When my children were little I would walk them to school, which often seemed to take an eternity. Before we even reached the end of our street Billy would have stopped to admire a snail, chase a bird and test the durability of a stick by bashing it against the ground. Further on, Meg would pause at an old tree stump, looking at its outcrop of fungus, which she called 'The Fairy Kingdom'. If I had let her she would have waited until she managed to catch a glimpse of one of the fairies! But I didn't have time for that; I needed to get them to school on time and then get myself to work. I had a million things spinning around inside my head - 'to do' lists, problems to solve, rehearsals of difficult conversations - so I was continually hurrying them up, pleading with them to get a move on.
Opposite the children's school we would stand on a paving stone, into which the local Council had etched the words 'stop look listen'. They were put there as guidance for the children to follow when crossing the road. But one day I looked down and realised they were also a message for me.
My life was full of rush and hurry and busyness, which often resulted in a tired, impatient, tetchy father. I began to feel that 'stop look listen' was a parenting strategy I needed to adopt. It became my mantra for a new approach to fatherhood.
It even prompted me to conduct an experiment. One day I walked around a beautiful lake in north Wales in the same way I thought Meg and Billy would do it: slowly, pausing, exploring, examining, hearing. I clambered into the middle of a waterfall and splashed in the water for a while. I marched through a giant puddle instead of going around it and discovered legions of tadpoles scuttling beneath the surface. I climbed over an old wooden stile which no longer had a purpose because the wall it had once crossed was no longer there. I saw footprints left by a previous walker and tried to continue on my way by only stepping inside them. Finally, I shared my lunch with a hungry looking dog, and I returned home with an unusually open heart and lightness of spirit. I think I was a better father in the days that followed.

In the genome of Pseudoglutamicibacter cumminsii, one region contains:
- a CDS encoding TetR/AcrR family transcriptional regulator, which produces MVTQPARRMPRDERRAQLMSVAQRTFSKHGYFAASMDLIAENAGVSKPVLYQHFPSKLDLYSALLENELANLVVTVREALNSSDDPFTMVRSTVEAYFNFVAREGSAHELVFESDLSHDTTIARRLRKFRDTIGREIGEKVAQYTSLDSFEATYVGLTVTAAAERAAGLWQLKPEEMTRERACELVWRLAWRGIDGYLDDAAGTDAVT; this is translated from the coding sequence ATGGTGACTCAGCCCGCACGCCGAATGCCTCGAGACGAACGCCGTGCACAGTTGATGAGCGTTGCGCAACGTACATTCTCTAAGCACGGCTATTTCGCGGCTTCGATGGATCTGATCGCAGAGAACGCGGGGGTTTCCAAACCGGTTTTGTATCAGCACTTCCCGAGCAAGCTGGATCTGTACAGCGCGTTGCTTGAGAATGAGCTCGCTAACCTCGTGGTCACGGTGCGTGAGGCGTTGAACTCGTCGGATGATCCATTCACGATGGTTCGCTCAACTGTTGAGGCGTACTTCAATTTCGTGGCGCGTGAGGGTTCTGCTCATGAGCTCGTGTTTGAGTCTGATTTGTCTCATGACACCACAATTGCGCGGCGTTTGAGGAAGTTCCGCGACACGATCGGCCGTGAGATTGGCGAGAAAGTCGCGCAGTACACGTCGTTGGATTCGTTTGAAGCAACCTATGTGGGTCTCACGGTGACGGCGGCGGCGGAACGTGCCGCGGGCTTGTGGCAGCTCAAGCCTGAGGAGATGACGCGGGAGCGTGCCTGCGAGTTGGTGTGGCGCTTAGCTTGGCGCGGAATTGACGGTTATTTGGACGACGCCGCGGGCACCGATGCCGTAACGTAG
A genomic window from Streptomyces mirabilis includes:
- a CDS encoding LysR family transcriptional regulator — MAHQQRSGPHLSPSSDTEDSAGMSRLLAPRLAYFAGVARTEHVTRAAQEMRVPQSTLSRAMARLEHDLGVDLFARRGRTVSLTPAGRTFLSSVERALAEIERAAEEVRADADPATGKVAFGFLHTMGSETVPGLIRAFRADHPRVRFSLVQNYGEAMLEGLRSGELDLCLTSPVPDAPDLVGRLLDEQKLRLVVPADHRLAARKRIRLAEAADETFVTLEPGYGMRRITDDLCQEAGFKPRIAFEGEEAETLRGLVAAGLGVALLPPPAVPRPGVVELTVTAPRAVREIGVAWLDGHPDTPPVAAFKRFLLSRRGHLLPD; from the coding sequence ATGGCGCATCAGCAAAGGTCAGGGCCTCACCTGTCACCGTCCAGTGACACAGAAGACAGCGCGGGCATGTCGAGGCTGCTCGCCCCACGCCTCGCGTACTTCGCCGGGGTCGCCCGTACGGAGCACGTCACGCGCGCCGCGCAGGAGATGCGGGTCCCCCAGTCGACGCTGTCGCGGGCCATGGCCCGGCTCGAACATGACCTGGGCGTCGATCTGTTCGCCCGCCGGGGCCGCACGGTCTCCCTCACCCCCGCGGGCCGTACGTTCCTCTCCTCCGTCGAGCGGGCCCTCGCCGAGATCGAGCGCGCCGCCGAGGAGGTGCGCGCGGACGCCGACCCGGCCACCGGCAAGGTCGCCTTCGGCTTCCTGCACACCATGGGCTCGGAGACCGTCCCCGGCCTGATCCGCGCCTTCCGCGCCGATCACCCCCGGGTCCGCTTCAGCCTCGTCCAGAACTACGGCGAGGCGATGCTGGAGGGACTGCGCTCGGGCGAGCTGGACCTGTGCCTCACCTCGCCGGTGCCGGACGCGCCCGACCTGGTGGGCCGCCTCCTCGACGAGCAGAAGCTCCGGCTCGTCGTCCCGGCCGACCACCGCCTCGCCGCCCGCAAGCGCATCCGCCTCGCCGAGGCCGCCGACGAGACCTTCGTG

I wonder if 'stop look listen' could be the answer to many of the challenges faced by modern fathers.
Life is filled with pressures. We commute long distances, and we work long hours. We need to provide. We go to the gym to keep our bodies toned. We play sport to meet up with mates and we volunteer at church to serve God and our community.
Of course, all these things are good, but sometimes we need to stop, just be with our children and see what happens. Live in the moment with no schedules, plans and pressures. It's remarkable how many great memories are made when we make space and live spontaneously for a few hours.
What do you spend most of your time looking at? I can pass hours gazing at a screen: a TV, a tablet, a phone. But how much am I missing by not watching my children? The smile goes unnoticed, the kind act is unacknowledged, the small achievement isn't celebrated.
One dad told me that his son had said to him: "You love your iPhone more than me, dad." With so many visual distractions it takes effort to look at our children, but as my friend Dirk often reminds me: watching them grow and develop is the greatest show on earth. I wouldn't want to miss it.
I don't know why, but it is so difficult to listen. Perhaps it feels a bit passive, not active enough. It doesn't seem to result in anything, especially when our children are chattering endlessly about what seem to be trivial matters. But by not listening, we risk missing the pearls in their conversation and we pass up the chance to bolster their self-esteem. An attentive ear shows them that they're interesting and valuable and loved.
So there it is - a strategy for crossing the road safely and a mantra for negotiating the trials and tribulations of modern fatherhood: Stop look listen. Why not give it a go this Father's Day? Enjoy the celebrations and have a great day
Mark Chester is the founder of Who Let The Dads Out?